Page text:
I received an interesting response to my posting on SellaBand from someone who works for a related service, Slicethepie. Turns out Slicethepie has implemented some of the ideas I mentioned in my previous post.
Slicethepie “is a financing platform for the music industry that enables new and established Artists to raise money directly from Music Fans and Investors.” Shares in a band purchased through Slicethepie are transferrable — via their “Music Trading Exchange” — which makes this system functionally equivalent to a stock market, as far as I can tell, with all its attendant strengths and weaknesses.
Of course, SellaBand and Slicethepie are not the only places where what we could call Aspiring Celebrity Finance is happening. Way back in Jan. 2008, Josh Levin reported in Slate that Randy Newsom was holding a “self-IPO,” in which he sold shares of his future earnings to interested investors. Newsom explained that he would use his capitalization to improve himself as an athlete, but he could also have used it to position himself in the media and grow his reputation. And Newsom was, of course, only the first athlete in the U.S. to self-IPO. As Levin explains:
Football Players Funds Management, a Portugal-based hedge fund, helps pro soccer teams buy the contracts of promising youngsters in exchange for a percentage of the players’ future transfer fees. Top poker pros are often staked for tournaments by investors, and a golfer might get his start on tour with backing from a consortium of investors. There’s already a popular fantasy site, ProTrade, where fans can buy and sell virtual shares in their favorite players. And last May, Michael Lewis wrote a convincing piece for Portfolio arguing that it won’t be long before Americans will be able to invest in their favorite athletes.
Newsom’s experiment ended in failure, as Levin reported in an update:
Update, Feb. 2, 2008: I no longer own a professional baseball player. In an interview in Friday’s New York Times, Randy Newsom said he’ll return the $36,000 he earned from selling 1,800 shares—six to a Slate investment group—in his future major-league earnings. Newsom and his company, Real Sports Investments, neither registered their offering with the Securities and Exchange Commission nor sought approval from Major League Baseball before issuing the first-ever baseball player IPO. “We want to pause to hear everyone’s concerns,” Newsom told the Times. “This idea is not going away. This is assured by the amount of fan support, and the amount of players we talked to, that the support is there. The spirit of this idea will go on.”
The spirit of this idea will go on, I suspect. I’ve been meaning to read the science fiction novel, The Unincorporated Man by Dani and Eytan Kollin, which projects a future in which everyone owns shares in everyone else, and the greatest freedom one can aspire to is a controlling stake in one’s own stock issue, the ultimate logical extension of the spirit of this idea. Pop Apocalypse stands somewhere on the middle ground, and posits a world where only reputations are associated with finance, and only celebrity or wannabe celebrity reputations at that.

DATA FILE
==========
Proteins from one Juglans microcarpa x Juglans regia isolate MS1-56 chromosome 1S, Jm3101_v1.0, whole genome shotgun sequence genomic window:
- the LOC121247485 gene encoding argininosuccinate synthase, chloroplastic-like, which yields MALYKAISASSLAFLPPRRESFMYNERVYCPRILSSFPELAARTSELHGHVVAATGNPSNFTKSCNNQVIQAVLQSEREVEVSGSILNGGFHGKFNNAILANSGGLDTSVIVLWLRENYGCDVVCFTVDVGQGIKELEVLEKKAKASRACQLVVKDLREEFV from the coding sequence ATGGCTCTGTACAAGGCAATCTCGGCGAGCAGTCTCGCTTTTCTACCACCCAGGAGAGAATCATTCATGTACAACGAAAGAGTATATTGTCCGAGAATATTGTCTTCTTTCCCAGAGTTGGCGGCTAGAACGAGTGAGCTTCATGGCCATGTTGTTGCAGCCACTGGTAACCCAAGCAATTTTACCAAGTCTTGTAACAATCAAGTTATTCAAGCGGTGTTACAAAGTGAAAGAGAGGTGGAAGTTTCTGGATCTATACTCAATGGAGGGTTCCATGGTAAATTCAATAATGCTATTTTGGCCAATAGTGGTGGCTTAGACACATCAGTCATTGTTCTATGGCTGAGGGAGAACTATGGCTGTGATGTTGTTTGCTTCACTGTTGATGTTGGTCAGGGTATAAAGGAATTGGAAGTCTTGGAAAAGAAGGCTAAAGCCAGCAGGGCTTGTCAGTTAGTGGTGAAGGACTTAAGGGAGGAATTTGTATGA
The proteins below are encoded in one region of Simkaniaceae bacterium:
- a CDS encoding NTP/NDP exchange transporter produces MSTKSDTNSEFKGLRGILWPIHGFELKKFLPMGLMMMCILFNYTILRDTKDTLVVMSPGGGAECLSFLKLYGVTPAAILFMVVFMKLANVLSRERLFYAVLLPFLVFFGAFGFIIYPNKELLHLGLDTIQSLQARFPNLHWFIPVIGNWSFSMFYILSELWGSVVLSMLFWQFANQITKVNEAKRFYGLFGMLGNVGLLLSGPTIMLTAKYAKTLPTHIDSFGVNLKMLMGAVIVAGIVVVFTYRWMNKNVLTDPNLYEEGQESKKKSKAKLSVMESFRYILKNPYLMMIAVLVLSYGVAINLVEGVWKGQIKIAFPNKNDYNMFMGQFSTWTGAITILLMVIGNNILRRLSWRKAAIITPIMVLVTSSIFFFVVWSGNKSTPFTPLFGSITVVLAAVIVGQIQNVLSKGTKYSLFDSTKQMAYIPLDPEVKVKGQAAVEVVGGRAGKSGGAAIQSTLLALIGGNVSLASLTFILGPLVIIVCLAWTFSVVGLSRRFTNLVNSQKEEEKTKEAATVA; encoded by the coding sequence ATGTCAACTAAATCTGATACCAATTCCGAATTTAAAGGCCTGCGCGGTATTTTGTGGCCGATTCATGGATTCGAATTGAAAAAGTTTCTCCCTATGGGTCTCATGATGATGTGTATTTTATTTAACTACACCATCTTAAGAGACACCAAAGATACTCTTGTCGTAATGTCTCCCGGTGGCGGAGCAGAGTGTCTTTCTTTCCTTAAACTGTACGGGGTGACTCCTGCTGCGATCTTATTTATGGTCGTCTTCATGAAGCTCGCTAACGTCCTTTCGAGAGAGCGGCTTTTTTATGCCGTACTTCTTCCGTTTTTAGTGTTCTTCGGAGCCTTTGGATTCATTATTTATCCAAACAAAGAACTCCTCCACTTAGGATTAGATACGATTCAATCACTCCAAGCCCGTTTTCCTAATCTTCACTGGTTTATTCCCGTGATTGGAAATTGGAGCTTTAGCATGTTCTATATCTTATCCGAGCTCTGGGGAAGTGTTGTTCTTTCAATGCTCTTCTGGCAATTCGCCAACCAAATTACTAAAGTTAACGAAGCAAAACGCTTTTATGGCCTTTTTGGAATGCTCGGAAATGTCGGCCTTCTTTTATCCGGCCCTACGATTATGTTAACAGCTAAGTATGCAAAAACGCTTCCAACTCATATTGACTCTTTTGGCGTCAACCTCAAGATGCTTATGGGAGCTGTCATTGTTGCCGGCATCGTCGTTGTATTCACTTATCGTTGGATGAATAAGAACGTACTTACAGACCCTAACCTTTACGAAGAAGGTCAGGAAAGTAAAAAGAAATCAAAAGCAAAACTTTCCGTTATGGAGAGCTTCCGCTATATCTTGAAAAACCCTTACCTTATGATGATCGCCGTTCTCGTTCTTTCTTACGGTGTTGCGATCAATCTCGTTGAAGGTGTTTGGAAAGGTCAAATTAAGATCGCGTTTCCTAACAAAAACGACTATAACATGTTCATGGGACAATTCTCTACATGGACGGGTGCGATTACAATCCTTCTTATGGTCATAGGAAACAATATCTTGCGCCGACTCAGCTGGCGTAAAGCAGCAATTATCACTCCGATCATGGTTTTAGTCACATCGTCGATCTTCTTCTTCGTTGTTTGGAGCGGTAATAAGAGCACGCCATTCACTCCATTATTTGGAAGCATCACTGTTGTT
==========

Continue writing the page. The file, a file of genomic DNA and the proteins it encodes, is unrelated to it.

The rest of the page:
The key difference between current real-world cultural financing schemes and the New York Reputations Exchange in Pop Apocalypse is that celebrities and wannabe celebrities who list their names in my novel are not linked to a particular industry or to a particular set of talents and abilities. This describes Eliot’s situation quite well: he has no particular talents, no special virtues. He is a celebrity who is famous for being famous in a world that is experiencing what could be described as an asset bubble in celebrity reputations.
In our world, I suspect that investors in a band or an athlete still have a mental attachment to the performance of persons or groups w/r/t their stated domains of expertise (music, athletics, etc.). But in fact, there’s no particular reason Paris Hilton couldn’t float an IPO on her name. What’s she talented at other than at being famous? Whatever innate talent you have, you can always also be turned into a brand. After all, you may be talented, but you won’t ever find people to recognize your talent if you can’t draw people to you in the first place.
Moreover, there is evidence that “objective” talent is sort of overrated when it comes to predicting the popularity of artists (though not so much in the case of athletes); seeing aggregate consumer behavior apparently substantially shapes how “good” people perceive a particular aesthetic experience to be (as does price). That is, people don’t just mindlessly agree with what the masses say but rather are more careful in giving attention to art that is prejudged to be good, and genuinely perceive this positively prejudged art to be better. Which means that in the competitive race to the top of the billboard charts, your media game can be as important as whatever you put on the page or on your CD.
Perversely, then, celebrity reputations markets will only achieve their full maturity when they detach themselves from this or that industry, this or that output, and find a way of allowing anyone who thinks they have the potential to hit it big in the mediasphere to connect with investors.